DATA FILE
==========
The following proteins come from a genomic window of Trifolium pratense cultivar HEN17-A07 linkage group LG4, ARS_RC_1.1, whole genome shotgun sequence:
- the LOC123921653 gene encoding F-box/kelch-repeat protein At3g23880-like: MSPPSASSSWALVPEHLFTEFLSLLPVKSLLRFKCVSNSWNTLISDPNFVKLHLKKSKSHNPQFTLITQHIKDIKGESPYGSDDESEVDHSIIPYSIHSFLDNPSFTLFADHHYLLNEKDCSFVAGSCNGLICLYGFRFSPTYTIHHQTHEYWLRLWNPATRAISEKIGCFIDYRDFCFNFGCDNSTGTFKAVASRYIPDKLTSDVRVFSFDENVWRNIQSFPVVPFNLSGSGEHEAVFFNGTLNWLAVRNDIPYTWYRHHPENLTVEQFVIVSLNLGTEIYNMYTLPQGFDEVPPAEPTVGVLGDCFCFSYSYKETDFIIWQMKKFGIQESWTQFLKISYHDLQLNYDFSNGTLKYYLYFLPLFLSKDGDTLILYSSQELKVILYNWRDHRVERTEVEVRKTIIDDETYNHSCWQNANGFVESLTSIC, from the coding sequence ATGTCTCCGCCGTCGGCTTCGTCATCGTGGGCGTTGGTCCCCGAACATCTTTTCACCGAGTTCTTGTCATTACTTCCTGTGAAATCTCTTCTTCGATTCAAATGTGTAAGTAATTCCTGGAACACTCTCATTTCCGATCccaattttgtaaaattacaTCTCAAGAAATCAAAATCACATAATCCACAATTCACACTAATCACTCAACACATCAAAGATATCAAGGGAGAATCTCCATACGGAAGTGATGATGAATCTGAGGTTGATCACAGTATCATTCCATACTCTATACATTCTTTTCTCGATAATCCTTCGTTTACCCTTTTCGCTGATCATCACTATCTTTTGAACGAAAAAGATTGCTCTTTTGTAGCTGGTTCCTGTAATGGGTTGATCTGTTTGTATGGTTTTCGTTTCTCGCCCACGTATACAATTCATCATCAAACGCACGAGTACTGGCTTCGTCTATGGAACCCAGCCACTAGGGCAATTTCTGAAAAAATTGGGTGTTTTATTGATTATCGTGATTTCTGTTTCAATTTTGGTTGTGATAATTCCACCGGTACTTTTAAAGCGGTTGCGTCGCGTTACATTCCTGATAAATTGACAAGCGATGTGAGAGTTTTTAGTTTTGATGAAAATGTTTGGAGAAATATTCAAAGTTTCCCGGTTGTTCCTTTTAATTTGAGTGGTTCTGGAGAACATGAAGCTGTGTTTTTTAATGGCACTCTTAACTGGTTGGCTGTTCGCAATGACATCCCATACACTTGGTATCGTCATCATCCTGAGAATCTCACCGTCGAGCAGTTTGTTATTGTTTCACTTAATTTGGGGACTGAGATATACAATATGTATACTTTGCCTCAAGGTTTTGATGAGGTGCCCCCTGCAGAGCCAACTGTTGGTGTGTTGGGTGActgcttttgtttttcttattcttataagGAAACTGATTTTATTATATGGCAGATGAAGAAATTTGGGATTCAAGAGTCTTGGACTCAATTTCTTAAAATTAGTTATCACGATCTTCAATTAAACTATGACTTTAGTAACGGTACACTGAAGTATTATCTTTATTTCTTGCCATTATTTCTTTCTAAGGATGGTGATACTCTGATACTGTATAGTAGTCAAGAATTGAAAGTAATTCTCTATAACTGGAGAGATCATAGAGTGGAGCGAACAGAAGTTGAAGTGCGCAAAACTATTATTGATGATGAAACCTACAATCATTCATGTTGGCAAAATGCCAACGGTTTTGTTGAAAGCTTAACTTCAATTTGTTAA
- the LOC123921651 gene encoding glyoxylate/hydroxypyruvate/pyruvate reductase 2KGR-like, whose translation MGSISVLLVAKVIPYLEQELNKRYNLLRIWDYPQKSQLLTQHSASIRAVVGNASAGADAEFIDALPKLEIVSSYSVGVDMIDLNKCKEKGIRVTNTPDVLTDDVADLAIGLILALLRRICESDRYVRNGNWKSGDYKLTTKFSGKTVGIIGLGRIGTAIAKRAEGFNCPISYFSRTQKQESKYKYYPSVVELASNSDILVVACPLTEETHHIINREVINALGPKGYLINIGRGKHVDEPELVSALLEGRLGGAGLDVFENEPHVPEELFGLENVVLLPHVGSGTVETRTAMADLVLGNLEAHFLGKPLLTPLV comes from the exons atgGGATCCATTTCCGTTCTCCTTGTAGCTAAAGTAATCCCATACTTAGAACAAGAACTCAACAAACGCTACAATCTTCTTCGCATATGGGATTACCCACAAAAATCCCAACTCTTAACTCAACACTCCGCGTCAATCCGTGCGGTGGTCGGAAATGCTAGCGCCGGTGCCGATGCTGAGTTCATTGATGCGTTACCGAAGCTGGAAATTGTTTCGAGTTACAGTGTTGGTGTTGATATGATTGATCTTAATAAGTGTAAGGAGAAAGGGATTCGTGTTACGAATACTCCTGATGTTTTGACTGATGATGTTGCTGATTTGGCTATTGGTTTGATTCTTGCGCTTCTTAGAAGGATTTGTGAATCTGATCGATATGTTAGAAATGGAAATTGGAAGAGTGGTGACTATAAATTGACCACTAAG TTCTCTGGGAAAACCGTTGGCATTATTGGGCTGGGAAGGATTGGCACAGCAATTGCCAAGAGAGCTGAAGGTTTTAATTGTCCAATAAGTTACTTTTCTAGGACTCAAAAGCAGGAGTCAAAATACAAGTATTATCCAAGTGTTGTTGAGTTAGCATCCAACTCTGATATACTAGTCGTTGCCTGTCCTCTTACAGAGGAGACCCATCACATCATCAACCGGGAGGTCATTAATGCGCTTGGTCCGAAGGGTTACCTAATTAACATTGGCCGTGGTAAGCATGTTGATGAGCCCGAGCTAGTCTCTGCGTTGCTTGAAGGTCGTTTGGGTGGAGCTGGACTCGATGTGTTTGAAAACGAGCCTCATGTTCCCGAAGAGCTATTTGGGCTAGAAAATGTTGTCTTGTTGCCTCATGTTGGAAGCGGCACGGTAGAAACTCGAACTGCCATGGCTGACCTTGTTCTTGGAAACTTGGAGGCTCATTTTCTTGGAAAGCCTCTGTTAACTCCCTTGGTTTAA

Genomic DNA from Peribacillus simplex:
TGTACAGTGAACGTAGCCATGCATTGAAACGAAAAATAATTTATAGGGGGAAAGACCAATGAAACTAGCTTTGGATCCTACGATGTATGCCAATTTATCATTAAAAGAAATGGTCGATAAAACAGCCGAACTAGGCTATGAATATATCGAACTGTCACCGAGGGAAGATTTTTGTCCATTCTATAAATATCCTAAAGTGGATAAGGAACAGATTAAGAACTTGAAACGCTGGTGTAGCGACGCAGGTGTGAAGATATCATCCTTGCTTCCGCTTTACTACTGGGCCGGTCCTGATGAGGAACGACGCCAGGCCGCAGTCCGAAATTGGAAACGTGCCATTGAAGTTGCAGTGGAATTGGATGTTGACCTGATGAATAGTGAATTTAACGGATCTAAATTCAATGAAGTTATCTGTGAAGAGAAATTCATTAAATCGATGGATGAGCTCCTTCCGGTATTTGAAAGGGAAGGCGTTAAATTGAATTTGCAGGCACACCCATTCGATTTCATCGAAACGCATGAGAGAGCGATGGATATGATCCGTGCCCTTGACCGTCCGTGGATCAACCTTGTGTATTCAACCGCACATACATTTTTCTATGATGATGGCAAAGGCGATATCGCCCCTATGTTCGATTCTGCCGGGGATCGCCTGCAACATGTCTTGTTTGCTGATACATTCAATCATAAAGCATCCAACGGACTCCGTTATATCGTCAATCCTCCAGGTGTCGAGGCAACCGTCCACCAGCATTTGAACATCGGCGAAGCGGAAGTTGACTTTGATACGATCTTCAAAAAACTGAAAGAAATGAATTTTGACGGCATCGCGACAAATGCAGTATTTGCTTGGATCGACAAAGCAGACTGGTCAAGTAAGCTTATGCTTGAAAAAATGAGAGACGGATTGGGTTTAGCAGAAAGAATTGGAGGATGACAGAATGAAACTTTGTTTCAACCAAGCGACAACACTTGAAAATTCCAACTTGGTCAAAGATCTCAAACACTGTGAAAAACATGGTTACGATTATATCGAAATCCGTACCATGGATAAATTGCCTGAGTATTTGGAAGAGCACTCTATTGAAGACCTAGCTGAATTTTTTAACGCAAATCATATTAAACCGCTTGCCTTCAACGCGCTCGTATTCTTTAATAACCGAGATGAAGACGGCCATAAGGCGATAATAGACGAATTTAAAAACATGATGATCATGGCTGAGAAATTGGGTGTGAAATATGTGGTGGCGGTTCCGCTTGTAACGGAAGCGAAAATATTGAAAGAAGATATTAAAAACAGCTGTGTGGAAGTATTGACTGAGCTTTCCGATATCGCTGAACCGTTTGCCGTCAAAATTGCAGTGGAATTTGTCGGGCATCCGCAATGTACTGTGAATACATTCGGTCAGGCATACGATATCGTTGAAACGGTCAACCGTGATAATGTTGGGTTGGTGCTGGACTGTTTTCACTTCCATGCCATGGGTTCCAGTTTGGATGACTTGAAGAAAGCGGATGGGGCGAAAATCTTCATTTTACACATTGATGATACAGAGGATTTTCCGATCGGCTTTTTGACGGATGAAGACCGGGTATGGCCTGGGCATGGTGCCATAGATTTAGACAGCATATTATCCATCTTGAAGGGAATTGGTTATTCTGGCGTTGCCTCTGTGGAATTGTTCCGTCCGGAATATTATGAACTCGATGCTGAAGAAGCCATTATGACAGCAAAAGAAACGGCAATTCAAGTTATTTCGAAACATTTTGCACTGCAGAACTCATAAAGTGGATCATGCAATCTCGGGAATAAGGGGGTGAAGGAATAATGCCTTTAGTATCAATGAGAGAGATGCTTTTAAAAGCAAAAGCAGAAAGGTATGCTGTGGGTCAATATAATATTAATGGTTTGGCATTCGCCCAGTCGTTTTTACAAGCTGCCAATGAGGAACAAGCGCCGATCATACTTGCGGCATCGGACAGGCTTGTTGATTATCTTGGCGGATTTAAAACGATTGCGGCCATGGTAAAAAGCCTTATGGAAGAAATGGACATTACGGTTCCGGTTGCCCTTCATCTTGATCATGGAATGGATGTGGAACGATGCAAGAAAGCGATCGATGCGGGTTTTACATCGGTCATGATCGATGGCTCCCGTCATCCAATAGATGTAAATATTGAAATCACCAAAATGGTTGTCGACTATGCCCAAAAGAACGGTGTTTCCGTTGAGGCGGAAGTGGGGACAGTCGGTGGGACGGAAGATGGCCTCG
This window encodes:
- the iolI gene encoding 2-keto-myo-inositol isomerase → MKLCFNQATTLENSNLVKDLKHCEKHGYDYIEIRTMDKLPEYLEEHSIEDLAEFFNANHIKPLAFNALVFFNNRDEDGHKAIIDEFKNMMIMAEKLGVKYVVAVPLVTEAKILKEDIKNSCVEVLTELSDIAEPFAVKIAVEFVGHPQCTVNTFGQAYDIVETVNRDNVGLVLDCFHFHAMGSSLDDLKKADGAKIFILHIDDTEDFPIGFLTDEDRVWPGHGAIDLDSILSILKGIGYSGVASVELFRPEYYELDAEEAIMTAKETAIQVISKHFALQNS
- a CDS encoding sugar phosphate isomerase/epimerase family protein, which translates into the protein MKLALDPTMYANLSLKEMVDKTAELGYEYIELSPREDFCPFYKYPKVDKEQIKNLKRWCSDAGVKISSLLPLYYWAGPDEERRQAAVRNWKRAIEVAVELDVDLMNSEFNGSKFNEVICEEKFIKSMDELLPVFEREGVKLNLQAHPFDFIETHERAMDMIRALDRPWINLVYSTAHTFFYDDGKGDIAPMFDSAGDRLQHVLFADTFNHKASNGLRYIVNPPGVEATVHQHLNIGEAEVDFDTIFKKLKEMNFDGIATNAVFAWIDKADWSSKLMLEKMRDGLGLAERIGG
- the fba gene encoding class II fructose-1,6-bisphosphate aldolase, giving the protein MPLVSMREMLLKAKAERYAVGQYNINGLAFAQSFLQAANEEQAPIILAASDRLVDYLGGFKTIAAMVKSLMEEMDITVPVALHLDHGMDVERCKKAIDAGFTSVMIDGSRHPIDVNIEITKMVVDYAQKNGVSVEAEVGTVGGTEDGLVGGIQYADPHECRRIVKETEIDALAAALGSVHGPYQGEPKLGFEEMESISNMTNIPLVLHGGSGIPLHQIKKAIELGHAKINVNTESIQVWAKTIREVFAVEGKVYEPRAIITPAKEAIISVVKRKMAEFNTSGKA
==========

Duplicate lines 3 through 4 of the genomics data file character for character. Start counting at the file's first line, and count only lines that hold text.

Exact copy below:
- the LOC123921651 gene encoding glyoxylate/hydroxypyruvate/pyruvate reductase 2KGR-like, whose translation MGSISVLLVAKVIPYLEQELNKRYNLLRIWDYPQKSQLLTQHSASIRAVVGNASAGADAEFIDALPKLEIVSSYSVGVDMIDLNKCKEKGIRVTNTPDVLTDDVADLAIGLILALLRRICESDRYVRNGNWKSGDYKLTTKFSGKTVGIIGLGRIGTAIAKRAEGFNCPISYFSRTQKQESKYKYYPSVVELASNSDILVVACPLTEETHHIINREVINALGPKGYLINIGRGKHVDEPELVSALLEGRLGGAGLDVFENEPHVPEELFGLENVVLLPHVGSGTVETRTAMADLVLGNLEAHFLGKPLLTPLV comes from the exons atgGGATCCATTTCCGTTCTCCTTGTAGCTAAAGTAATCCCATACTTAGAACAAGAACTCAACAAACGCTACAATCTTCTTCGCATATGGGATTACCCACAAAAATCCCAACTCTTAACTCAACACTCCGCGTCAATCCGTGCGGTGGTCGGAAATGCTAGCGCCGGTGCCGATGCTGAGTTCATTGATGCGTTACCGAAGCTGGAAATTGTTTCGAGTTACAGTGTTGGTGTTGATATGATTGATCTTAATAAGTGTAAGGAGAAAGGGATTCGTGTTACGAATACTCCTGATGTTTTGACTGATGATGTTGCTGATTTGGCTATTGGTTTGATTCTTGCGCTTCTTAGAAGGATTTGTGAATCTGATCGATATGTTAGAAATGGAAATTGGAAGAGTGGTGACTATAAATTGACCACTAAG TTCTCTGGGAAAACCGTTGGCATTATTGGGCTGGGAAGGATTGGCACAGCAATTGCCAAGAGAGCTGAAGGTTTTAATTGTCCAATAAGTTACTTTTCTAGGACTCAAAAGCAGGAGTCAAAATACAAGTATTATCCAAGTGTTGTTGAGTTAGCATCCAACTCTGATATACTAGTCGTTGCCTGTCCTCTTACAGAGGAGACCCATCACATCATCAACCGGGAGGTCATTAATGCGCTTGGTCCGAAGGGTTACCTAATTAACATTGGCCGTGGTAAGCATGTTGATGAGCCCGAGCTAGTCTCTGCGTTGCTTGAAGGTCGTTTGGGTGGAGCTGGACTCGATGTGTTTGAAAACGAGCCTCATGTTCCCGAAGAGCTATTTGGGCTAGAAAATGTTGTCTTGTTGCCTCATGTTGGAAGCGGCACGGTAGAAACTCGAACTGCCATGGCTGACCTTGTTCTTGGAAACTTGGAGGCTCATTTTCTTGGAAAGCCTCTGTTAACTCCCTTGGTTTAA

Genomic DNA from Peribacillus simplex: